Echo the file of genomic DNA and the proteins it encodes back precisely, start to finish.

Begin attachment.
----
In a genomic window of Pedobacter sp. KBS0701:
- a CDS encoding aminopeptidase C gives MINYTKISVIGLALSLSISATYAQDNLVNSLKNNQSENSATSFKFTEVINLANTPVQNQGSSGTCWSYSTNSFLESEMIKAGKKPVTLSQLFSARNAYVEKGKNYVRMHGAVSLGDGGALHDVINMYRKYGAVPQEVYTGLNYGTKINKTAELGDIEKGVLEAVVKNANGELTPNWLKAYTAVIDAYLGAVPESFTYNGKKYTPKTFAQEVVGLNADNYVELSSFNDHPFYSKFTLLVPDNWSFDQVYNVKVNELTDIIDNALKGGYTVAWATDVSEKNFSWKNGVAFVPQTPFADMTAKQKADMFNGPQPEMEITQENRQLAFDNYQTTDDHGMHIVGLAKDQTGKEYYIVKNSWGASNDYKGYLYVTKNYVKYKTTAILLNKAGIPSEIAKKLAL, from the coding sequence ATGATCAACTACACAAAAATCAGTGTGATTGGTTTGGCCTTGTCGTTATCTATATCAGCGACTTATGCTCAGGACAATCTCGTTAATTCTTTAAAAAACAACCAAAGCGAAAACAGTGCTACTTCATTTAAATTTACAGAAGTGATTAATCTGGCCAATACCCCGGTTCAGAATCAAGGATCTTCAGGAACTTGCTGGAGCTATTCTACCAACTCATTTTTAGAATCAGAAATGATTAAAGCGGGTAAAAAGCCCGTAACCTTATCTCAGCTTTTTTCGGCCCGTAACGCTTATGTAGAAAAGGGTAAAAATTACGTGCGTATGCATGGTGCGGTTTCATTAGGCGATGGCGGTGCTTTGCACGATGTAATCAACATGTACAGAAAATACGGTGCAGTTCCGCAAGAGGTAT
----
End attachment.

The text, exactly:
In a genomic window of Pedobacter sp. KBS0701:
- a CDS encoding aminopeptidase C gives MINYTKISVIGLALSLSISATYAQDNLVNSLKNNQSENSATSFKFTEVINLANTPVQNQGSSGTCWSYSTNSFLESEMIKAGKKPVTLSQLFSARNAYVEKGKNYVRMHGAVSLGDGGALHDVINMYRKYGAVPQEVYTGLNYGTKINKTAELGDIEKGVLEAVVKNANGELTPNWLKAYTAVIDAYLGAVPESFTYNGKKYTPKTFAQEVVGLNADNYVELSSFNDHPFYSKFTLLVPDNWSFDQVYNVKVNELTDIIDNALKGGYTVAWATDVSEKNFSWKNGVAFVPQTPFADMTAKQKADMFNGPQPEMEITQENRQLAFDNYQTTDDHGMHIVGLAKDQTGKEYYIVKNSWGASNDYKGYLYVTKNYVKYKTTAILLNKAGIPSEIAKKLAL, from the coding sequence ATGATCAACTACACAAAAATCAGTGTGATTGGTTTGGCCTTGTCGTTATCTATATCAGCGACTTATGCTCAGGACAATCTCGTTAATTCTTTAAAAAACAACCAAAGCGAAAACAGTGCTACTTCATTTAAATTTACAGAAGTGATTAATCTGGCCAATACCCCGGTTCAGAATCAAGGATCTTCAGGAACTTGCTGGAGCTATTCTACCAACTCATTTTTAGAATCAGAAATGATTAAAGCGGGTAAAAAGCCCGTAACCTTATCTCAGCTTTTTTCGGCCCGTAACGCTTATGTAGAAAAGGGTAAAAATTACGTGCGTATGCATGGTGCGGTTTCATTAGGCGATGGCGGTGCTTTGCACGATGTAATCAACATGTACAGAAAATACGGTGCAGTTCCGCAAGAGGTAT